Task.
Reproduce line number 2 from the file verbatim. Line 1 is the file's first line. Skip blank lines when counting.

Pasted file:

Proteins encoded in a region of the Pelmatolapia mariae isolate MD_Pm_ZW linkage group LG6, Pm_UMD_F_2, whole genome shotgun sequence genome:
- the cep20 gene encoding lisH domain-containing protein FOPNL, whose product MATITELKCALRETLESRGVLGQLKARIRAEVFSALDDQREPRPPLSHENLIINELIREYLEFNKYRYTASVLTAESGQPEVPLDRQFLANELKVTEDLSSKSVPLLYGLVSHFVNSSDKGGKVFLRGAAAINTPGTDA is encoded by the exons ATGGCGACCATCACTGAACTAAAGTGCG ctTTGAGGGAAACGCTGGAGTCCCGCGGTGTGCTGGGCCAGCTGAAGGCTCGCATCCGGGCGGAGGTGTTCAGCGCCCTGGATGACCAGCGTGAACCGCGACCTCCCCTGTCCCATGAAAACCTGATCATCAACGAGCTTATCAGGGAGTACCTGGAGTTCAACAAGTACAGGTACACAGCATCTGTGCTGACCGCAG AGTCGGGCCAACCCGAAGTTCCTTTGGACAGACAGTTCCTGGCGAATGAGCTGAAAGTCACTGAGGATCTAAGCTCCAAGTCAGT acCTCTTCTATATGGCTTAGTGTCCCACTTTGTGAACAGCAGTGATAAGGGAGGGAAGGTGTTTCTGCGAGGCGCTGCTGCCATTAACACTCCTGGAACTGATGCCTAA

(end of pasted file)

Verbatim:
- the cep20 gene encoding lisH domain-containing protein FOPNL, whose product MATITELKCALRETLESRGVLGQLKARIRAEVFSALDDQREPRPPLSHENLIINELIREYLEFNKYRYTASVLTAESGQPEVPLDRQFLANELKVTEDLSSKSVPLLYGLVSHFVNSSDKGGKVFLRGAAAINTPGTDA is encoded by the exons ATGGCGACCATCACTGAACTAAAGTGCG ctTTGAGGGAAACGCTGGAGTCCCGCGGTGTGCTGGGCCAGCTGAAGGCTCGCATCCGGGCGGAGGTGTTCAGCGCCCTGGATGACCAGCGTGAACCGCGACCTCCCCTGTCCCATGAAAACCTGATCATCAACGAGCTTATCAGGGAGTACCTGGAGTTCAACAAGTACAGGTACACAGCATCTGTGCTGACCGCAG AGTCGGGCCAACCCGAAGTTCCTTTGGACAGACAGTTCCTGGCGAATGAGCTGAAAGTCACTGAGGATCTAAGCTCCAAGTCAGT acCTCTTCTATATGGCTTAGTGTCCCACTTTGTGAACAGCAGTGATAAGGGAGGGAAGGTGTTTCTGCGAGGCGCTGCTGCCATTAACACTCCTGGAACTGATGCCTAA